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Here’s What Sales Reps Need to Hear From Leaders, Not Sales Managers

Your sales managers are on the front lines. They’re motivating sales reps, discussing new sales tactics, and fielding minor employee qualms. And if you have talented sales managers on your team, you whole-heartedly trust them to accomplish these communication tasks. 

However, oftentimes, scenarios arise when managers shouldn’t be your go-between. Clear communication that comes directly from leaders builds stronger, high-functioning companies. In reality, many of your employees believe in your power and abilities. 

Actually, well over half of employees agree CEOs can create positive change in equal pay (65 percent), prejudice and discrimination (64 percent), and training for the jobs of tomorrow (64 percent), according to the 2019 Edelman Trust Barometer

If your employees aren’t hearing from you on important matters, though, their trust in your capabilities to make changes will dwindle. As a result, your company’s overall culture, both with employees and customers, suffers.  

As a leader, here is what you need to make sure is coming straight from your mouth to employees’ ears: 

Changes in company culture

Your employees are at the heart of the company. They represent the products and the brand behind those products every single day while meeting with customers. 

It’s your sales managers’ jobs to ensure that culture is being represented in a true and authentic manner. The way you communicate changes in the culture, and the reason behind them, sets the tone moving forward.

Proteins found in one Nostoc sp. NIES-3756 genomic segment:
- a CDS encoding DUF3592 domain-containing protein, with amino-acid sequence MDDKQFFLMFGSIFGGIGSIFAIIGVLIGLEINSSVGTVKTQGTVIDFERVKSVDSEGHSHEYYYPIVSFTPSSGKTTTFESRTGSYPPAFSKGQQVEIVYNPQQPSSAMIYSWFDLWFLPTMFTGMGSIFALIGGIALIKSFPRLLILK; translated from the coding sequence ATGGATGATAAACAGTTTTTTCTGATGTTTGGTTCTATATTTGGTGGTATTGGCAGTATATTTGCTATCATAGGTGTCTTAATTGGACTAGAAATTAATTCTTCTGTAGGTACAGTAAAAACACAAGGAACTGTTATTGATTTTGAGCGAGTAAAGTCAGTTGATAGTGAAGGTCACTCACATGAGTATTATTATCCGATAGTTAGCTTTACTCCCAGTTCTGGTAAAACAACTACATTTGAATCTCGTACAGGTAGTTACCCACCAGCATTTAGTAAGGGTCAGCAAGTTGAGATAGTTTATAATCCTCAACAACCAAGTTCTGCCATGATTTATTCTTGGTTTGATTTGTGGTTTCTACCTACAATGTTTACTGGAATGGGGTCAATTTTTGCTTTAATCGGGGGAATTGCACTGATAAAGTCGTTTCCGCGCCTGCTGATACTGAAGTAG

Without transparency from leadership, a critical element to your culture could be misconstrued or even ignored. 

Acknowledgment of company criticism

All companies have both internal and external pain points. Your managers are there to meet with sales reps about small issues or to handle negative feedback from customers. 

Anything greater should be discussed between you and medical sales reps. For example, if multiple employees reveal an overarching issue within the company, they need to hear the next steps to resolve it from you. 

Your status makes them feel acknowledged. By focusing on the issue and solutions with employees, they feel seen, heard, and cared about by the company as a whole. This builds trust in leadership and instills confidence that you care about more than just the bottom line. 

Major company news

Any news impacting your sales team’s day-to-day structure must be addressed from the top. This can range from announcements of mergers and acquisitions to major accounts being moved from one rep to another. 

Consider that change is challenging, no matter what. When major changes are heard from managers or even through the grapevine, the company’s value of transparency decreases. 

Additionally, when notifications of major changes are offered with no plan of action or reason from leaders, fear seeps into your sales team. Fear creates unwanted domino effects, such as employees looking for new roles or their productivity rapidly decreasing. 

Company-wide goals 

It makes sense for sales managers to take charge of monthly and quarterly goals. They know what motivates each sales rep and are aware of their capabilities. 

At least once a year, however, it’s critical that you address company-wide goals. Medical sales reps want to know how their hard work is contributing to overarching goals. Acknowledgment of the impact of their goals holds greater weight when done by leaders. 

Also, you’re setting goals based on data. Medical sales reps know, based on that data, you understand the potential their futures hold. 

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